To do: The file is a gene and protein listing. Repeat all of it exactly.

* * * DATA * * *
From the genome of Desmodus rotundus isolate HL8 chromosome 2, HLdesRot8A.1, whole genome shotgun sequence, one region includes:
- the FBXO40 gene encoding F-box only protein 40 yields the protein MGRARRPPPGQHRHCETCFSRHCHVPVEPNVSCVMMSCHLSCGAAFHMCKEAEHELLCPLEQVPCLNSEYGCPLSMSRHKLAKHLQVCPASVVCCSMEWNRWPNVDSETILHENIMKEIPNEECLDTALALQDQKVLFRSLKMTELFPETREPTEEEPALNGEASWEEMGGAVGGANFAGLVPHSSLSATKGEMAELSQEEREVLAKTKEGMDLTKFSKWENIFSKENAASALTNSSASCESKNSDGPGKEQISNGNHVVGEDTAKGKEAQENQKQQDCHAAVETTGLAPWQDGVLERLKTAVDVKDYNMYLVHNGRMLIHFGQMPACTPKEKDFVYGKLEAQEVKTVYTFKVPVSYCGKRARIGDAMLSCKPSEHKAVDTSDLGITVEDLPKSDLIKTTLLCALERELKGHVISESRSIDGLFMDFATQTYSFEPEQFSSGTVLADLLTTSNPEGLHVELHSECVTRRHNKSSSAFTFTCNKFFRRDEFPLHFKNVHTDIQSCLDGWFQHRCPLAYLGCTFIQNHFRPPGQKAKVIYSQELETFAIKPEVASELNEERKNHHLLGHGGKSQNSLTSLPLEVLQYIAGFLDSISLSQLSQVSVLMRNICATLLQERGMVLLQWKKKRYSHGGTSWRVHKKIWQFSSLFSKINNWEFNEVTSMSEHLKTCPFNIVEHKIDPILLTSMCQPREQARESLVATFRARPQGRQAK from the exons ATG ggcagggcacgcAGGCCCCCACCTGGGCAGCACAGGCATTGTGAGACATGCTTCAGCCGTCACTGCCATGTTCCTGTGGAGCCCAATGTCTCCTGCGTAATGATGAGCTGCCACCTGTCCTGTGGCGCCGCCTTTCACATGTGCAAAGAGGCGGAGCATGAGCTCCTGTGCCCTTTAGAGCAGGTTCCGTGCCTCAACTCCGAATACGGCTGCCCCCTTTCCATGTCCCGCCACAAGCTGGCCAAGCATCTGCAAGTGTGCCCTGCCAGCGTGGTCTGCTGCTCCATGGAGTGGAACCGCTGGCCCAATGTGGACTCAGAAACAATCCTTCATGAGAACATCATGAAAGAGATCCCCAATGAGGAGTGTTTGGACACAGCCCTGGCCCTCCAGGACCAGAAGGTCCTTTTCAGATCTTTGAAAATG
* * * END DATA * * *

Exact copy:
From the genome of Desmodus rotundus isolate HL8 chromosome 2, HLdesRot8A.1, whole genome shotgun sequence, one region includes:
- the FBXO40 gene encoding F-box only protein 40 yields the protein MGRARRPPPGQHRHCETCFSRHCHVPVEPNVSCVMMSCHLSCGAAFHMCKEAEHELLCPLEQVPCLNSEYGCPLSMSRHKLAKHLQVCPASVVCCSMEWNRWPNVDSETILHENIMKEIPNEECLDTALALQDQKVLFRSLKMTELFPETREPTEEEPALNGEASWEEMGGAVGGANFAGLVPHSSLSATKGEMAELSQEEREVLAKTKEGMDLTKFSKWENIFSKENAASALTNSSASCESKNSDGPGKEQISNGNHVVGEDTAKGKEAQENQKQQDCHAAVETTGLAPWQDGVLERLKTAVDVKDYNMYLVHNGRMLIHFGQMPACTPKEKDFVYGKLEAQEVKTVYTFKVPVSYCGKRARIGDAMLSCKPSEHKAVDTSDLGITVEDLPKSDLIKTTLLCALERELKGHVISESRSIDGLFMDFATQTYSFEPEQFSSGTVLADLLTTSNPEGLHVELHSECVTRRHNKSSSAFTFTCNKFFRRDEFPLHFKNVHTDIQSCLDGWFQHRCPLAYLGCTFIQNHFRPPGQKAKVIYSQELETFAIKPEVASELNEERKNHHLLGHGGKSQNSLTSLPLEVLQYIAGFLDSISLSQLSQVSVLMRNICATLLQERGMVLLQWKKKRYSHGGTSWRVHKKIWQFSSLFSKINNWEFNEVTSMSEHLKTCPFNIVEHKIDPILLTSMCQPREQARESLVATFRARPQGRQAK from the exons ATG ggcagggcacgcAGGCCCCCACCTGGGCAGCACAGGCATTGTGAGACATGCTTCAGCCGTCACTGCCATGTTCCTGTGGAGCCCAATGTCTCCTGCGTAATGATGAGCTGCCACCTGTCCTGTGGCGCCGCCTTTCACATGTGCAAAGAGGCGGAGCATGAGCTCCTGTGCCCTTTAGAGCAGGTTCCGTGCCTCAACTCCGAATACGGCTGCCCCCTTTCCATGTCCCGCCACAAGCTGGCCAAGCATCTGCAAGTGTGCCCTGCCAGCGTGGTCTGCTGCTCCATGGAGTGGAACCGCTGGCCCAATGTGGACTCAGAAACAATCCTTCATGAGAACATCATGAAAGAGATCCCCAATGAGGAGTGTTTGGACACAGCCCTGGCCCTCCAGGACCAGAAGGTCCTTTTCAGATCTTTGAAAATG